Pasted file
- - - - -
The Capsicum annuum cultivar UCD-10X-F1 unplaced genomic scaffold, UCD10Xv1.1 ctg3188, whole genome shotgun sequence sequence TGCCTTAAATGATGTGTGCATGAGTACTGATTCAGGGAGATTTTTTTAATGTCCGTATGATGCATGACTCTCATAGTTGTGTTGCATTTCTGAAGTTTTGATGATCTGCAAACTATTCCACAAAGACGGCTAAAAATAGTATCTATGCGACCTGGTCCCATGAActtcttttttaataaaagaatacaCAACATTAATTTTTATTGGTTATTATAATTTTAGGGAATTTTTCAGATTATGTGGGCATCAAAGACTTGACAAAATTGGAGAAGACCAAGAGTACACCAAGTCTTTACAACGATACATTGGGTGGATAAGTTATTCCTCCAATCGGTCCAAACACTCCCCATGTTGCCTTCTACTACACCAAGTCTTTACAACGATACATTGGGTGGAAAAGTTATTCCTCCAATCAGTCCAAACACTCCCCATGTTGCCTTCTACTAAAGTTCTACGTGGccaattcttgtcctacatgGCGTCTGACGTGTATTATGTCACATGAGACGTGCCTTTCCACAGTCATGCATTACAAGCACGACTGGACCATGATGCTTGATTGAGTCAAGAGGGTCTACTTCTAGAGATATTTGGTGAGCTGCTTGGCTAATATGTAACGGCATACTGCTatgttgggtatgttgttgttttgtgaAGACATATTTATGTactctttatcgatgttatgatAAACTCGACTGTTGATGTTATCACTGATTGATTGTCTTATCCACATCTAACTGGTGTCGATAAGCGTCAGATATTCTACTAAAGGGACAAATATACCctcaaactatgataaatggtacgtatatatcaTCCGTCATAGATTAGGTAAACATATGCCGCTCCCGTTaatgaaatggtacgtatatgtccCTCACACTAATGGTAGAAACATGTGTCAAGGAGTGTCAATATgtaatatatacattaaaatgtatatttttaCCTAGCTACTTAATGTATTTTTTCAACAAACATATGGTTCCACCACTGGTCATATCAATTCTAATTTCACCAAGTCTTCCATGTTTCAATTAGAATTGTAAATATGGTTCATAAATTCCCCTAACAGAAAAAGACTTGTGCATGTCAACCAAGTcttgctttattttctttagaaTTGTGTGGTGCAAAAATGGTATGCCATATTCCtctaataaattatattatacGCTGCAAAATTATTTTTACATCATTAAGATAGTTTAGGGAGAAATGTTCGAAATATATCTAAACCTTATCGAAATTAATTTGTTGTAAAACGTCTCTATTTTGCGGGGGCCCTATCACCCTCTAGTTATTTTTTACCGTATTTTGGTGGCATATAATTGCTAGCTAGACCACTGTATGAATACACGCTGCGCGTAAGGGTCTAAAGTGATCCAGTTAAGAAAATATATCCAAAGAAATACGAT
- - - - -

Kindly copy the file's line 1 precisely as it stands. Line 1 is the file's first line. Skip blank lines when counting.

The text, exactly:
The Capsicum annuum cultivar UCD-10X-F1 unplaced genomic scaffold, UCD10Xv1.1 ctg3188, whole genome shotgun sequence sequence TGCCTTAAATGATGTGTGCATGAGTACTGATTCAGGGAGATTTTTTTAATGTCCGTATGATGCATGACTCTCATAGTTGTGTTGCATTTCTGAAGTTTTGATGATCTGCAAACTATTCCACAAAGACGGCTAAAAATAGTATCTATGCGACCTGGTCCCATGAActtcttttttaataaaagaatacaCAACATTAATTTTTATTGGTTATTATAATTTTAGGGAATTTTTCAGATTATGTGGGCATCAAAGACTTGACAAAATTGGAGAAGACCAAGAGTACACCAAGTCTTTACAACGATACATTGGGTGGATAAGTTATTCCTCCAATCGGTCCAAACACTCCCCATGTTGCCTTCTACTACACCAAGTCTTTACAACGATACATTGGGTGGAAAAGTTATTCCTCCAATCAGTCCAAACACTCCCCATGTTGCCTTCTACTAAAGTTCTACGTGGccaattcttgtcctacatgGCGTCTGACGTGTATTATGTCACATGAGACGTGCCTTTCCACAGTCATGCATTACAAGCACGACTGGACCATGATGCTTGATTGAGTCAAGAGGGTCTACTTCTAGAGATATTTGGTGAGCTGCTTGGCTAATATGTAACGGCATACTGCTatgttgggtatgttgttgttttgtgaAGACATATTTATGTactctttatcgatgttatgatAAACTCGACTGTTGATGTTATCACTGATTGATTGTCTTATCCACATCTAACTGGTGTCGATAAGCGTCAGATATTCTACTAAAGGGACAAATATACCctcaaactatgataaatggtacgtatatatcaTCCGTCATAGATTAGGTAAACATATGCCGCTCCCGTTaatgaaatggtacgtatatgtccCTCACACTAATGGTAGAAACATGTGTCAAGGAGTGTCAATATgtaatatatacattaaaatgtatatttttaCCTAGCTACTTAATGTATTTTTTCAACAAACATATGGTTCCACCACTGGTCATATCAATTCTAATTTCACCAAGTCTTCCATGTTTCAATTAGAATTGTAAATATGGTTCATAAATTCCCCTAACAGAAAAAGACTTGTGCATGTCAACCAAGTcttgctttattttctttagaaTTGTGTGGTGCAAAAATGGTATGCCATATTCCtctaataaattatattatacGCTGCAAAATTATTTTTACATCATTAAGATAGTTTAGGGAGAAATGTTCGAAATATATCTAAACCTTATCGAAATTAATTTGTTGTAAAACGTCTCTATTTTGCGGGGGCCCTATCACCCTCTAGTTATTTTTTACCGTATTTTGGTGGCATATAATTGCTAGCTAGACCACTGTATGAATACACGCTGCGCGTAAGGGTCTAAAGTGATCCAGTTAAGAAAATATATCCAAAGAAATACGAT